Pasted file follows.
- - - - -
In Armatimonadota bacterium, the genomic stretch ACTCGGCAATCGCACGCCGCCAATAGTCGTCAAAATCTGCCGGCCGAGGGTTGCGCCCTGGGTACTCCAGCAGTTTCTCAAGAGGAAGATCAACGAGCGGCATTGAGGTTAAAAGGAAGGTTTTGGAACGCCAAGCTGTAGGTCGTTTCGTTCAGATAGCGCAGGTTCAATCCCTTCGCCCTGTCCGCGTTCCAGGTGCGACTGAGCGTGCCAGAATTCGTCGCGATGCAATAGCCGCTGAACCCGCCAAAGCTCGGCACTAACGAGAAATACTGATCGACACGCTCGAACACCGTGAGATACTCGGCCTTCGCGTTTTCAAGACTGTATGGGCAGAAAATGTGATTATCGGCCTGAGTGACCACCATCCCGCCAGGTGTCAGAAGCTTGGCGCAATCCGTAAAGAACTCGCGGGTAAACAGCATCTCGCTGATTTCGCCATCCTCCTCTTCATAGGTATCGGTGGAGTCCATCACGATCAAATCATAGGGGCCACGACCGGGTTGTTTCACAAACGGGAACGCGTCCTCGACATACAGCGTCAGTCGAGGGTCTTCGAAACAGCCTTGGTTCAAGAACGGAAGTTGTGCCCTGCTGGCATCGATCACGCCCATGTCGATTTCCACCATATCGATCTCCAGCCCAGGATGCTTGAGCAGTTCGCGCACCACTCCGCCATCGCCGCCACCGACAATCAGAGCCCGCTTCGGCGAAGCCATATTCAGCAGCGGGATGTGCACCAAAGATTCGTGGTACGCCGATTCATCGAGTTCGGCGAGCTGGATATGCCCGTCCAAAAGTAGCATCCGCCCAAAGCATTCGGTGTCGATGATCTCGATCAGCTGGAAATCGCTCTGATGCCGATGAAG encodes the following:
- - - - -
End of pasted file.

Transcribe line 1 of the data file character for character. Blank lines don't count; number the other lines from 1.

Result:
In Armatimonadota bacterium, the genomic stretch ACTCGGCAATCGCACGCCGCCAATAGTCGTCAAAATCTGCCGGCCGAGGGTTGCGCCCTGGGTACTCCAGCAGTTTCTCAAGAGGAAGATCAACGAGCGGCATTGAGGTTAAAAGGAAGGTTTTGGAACGCCAAGCTGTAGGTCGTTTCGTTCAGATAGCGCAGGTTCAATCCCTTCGCCCTGTCCGCGTTCCAGGTGCGACTGAGCGTGCCAGAATTCGTCGCGATGCAATAGCCGCTGAACCCGCCAAAGCTCGGCACTAACGAGAAATACTGATCGACACGCTCGAACACCGTGAGATACTCGGCCTTCGCGTTTTCAAGACTGTATGGGCAGAAAATGTGATTATCGGCCTGAGTGACCACCATCCCGCCAGGTGTCAGAAGCTTGGCGCAATCCGTAAAGAACTCGCGGGTAAACAGCATCTCGCTGATTTCGCCATCCTCCTCTTCATAGGTATCGGTGGAGTCCATCACGATCAAATCATAGGGGCCACGACCGGGTTGTTTCACAAACGGGAACGCGTCCTCGACATACAGCGTCAGTCGAGGGTCTTCGAAACAGCCTTGGTTCAAGAACGGAAGTTGTGCCCTGCTGGCATCGATCACGCCCATGTCGATTTCCACCATATCGATCTCCAGCCCAGGATGCTTGAGCAGTTCGCGCACCACTCCGCCATCGCCGCCACCGACAATCAGAGCCCGCTTCGGCGAAGCCATATTCAGCAGCGGGATGTGCACCAAAGATTCGTGGTACGCCGATTCATCGAGTTCGGCGAGCTGGATATGCCCGTCCAAAAGTAGCATCCGCCCAAAGCATTCGGTGTCGATGATCTCGATCAGCTGGAAATCGCTCTGATGCCGATGAAG encodes the following: